Nannies differ from childminders, who are normally self-employed, because childminders often have a varied clientele (different families) and can choose their working hours from their home. Nannies usually work for one or two families, on the hours they need, and have to do the tasks the parents need them to do – they can’t choose their job.

Parents hiring a nanny have a number of things to consider in terms of administration and additional costs, whether the nanny is a resident or not.


It is common for nannies to state their hourly pay as a net figure – without tax. This is the amount your nanny expects to take home after tax. This applies to ads in nanny agencies and private ads, perhaps because it makes the hourly cost of hiring a nanny lower and more attractive.

To calculate the real cost that you will pay as an employer (the gross cost), you must “gross up” by adding the tax that the nanny, your employee, must pay in addition. There are websites that help you find it, such as Personal tax.

This applies whether you are browsing advertisements for nannies or advertising for a position in your household. If you state that you are looking for childcare at £10 an hour, for example, state that this is a net amount excluding tax.

Keep in mind that tax brackets can change every year, so you need to keep up to date with this every tax year.

There are agencies that have sprung up to handle payroll and tax matters on behalf of parents, such as Nannytax or Nannypaye. Using one can ease your administrative burden and give you confidence that everything is done correctly, although of course they charge a fee for their services.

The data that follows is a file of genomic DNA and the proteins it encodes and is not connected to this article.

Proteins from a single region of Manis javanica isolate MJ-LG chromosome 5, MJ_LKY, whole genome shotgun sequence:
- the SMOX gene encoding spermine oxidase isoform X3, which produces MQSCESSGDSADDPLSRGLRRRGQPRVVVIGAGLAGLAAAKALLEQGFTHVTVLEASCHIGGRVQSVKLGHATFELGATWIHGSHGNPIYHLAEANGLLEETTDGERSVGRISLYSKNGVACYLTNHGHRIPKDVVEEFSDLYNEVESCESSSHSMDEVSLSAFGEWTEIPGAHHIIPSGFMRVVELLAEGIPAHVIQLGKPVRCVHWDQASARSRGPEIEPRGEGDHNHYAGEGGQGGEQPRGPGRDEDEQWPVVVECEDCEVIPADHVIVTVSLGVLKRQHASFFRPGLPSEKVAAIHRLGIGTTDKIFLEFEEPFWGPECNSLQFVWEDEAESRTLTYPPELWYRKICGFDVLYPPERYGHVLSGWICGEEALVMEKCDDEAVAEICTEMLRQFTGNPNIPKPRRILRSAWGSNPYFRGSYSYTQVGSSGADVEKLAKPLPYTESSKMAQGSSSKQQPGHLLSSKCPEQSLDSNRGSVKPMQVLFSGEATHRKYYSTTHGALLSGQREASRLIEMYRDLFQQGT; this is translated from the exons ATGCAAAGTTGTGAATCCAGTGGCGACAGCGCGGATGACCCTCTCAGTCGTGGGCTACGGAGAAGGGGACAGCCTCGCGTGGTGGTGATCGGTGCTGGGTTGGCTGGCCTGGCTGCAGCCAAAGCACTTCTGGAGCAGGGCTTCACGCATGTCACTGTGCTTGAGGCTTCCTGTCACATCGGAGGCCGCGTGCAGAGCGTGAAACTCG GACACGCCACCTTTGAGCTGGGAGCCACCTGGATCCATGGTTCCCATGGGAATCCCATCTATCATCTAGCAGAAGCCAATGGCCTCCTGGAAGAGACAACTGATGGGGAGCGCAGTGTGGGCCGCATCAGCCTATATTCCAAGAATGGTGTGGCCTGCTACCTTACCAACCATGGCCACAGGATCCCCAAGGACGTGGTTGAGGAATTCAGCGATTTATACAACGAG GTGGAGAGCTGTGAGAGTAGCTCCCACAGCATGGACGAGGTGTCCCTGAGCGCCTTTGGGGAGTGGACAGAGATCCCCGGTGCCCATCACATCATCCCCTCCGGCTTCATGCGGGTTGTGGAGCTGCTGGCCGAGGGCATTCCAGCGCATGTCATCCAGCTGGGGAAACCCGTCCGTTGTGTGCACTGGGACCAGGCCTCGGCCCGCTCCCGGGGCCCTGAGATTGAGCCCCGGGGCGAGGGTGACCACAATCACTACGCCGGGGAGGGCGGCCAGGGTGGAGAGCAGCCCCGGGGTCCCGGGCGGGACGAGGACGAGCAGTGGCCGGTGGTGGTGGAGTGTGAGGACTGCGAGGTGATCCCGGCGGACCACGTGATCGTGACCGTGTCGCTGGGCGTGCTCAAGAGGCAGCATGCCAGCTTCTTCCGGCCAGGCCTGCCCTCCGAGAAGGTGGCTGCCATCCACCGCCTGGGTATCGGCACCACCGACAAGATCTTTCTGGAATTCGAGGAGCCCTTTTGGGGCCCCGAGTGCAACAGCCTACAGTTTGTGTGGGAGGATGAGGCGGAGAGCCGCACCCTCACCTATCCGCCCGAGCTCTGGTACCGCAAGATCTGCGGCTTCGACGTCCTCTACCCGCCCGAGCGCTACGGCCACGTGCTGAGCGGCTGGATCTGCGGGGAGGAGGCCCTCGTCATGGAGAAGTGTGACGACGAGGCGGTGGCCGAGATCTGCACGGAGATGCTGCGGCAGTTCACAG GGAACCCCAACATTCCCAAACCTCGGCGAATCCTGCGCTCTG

As an employer, you will need to offer your nanny a pension if she is aged 22 or over and earns more than £10,000 from you. If they decide they want a pension, you should contribute on their behalf and set up a pension plan for them if they don’t already have one.

NEST can be useful if you are looking for a retirement plan. This is a government pension scheme that small employers can enroll their workers in, at no cost to the employer.

Other deductions

As an employer, you are legally responsible for employees’ national insurance contributions, so you must calculate them and ensure they are paid.

Nannies may have student loan repayments that they are legally required to make, so this is another consideration.

To go on holiday

Like all employees, nannies are entitled to paid leave. The amount you offer should be specified in the contract you write initially, but you will have to respect the legal minimum i.e. 28 days of paid vacation per year.

You may think your nanny will jump at the chance to join your family on vacation, but remember this is a working agreement between you as the employer and your employee. A holiday with your family should not count towards your nanny’s annual leave entitlement, however much fun she will have during the trip.

Nannies are often paid at a higher rate during periods of travel away from home, as this often involves longer hours. Resident nannies will effectively become resident staff during the holidays and with that comes added stress, so you need to accommodate them appropriately. Parents sometimes offer their nanny time off to compensate for working longer hours than usual.

Calculating the total cost of hiring a nanny may seem complex, but when parents have done it once, it becomes easier. Nannies can be a cost-effective and convenient form of childcare for those who can afford it, and the peace of mind of having your children looked after at home can be invaluable.

Annabelle Williams is a personal finance specialist at Nutmeg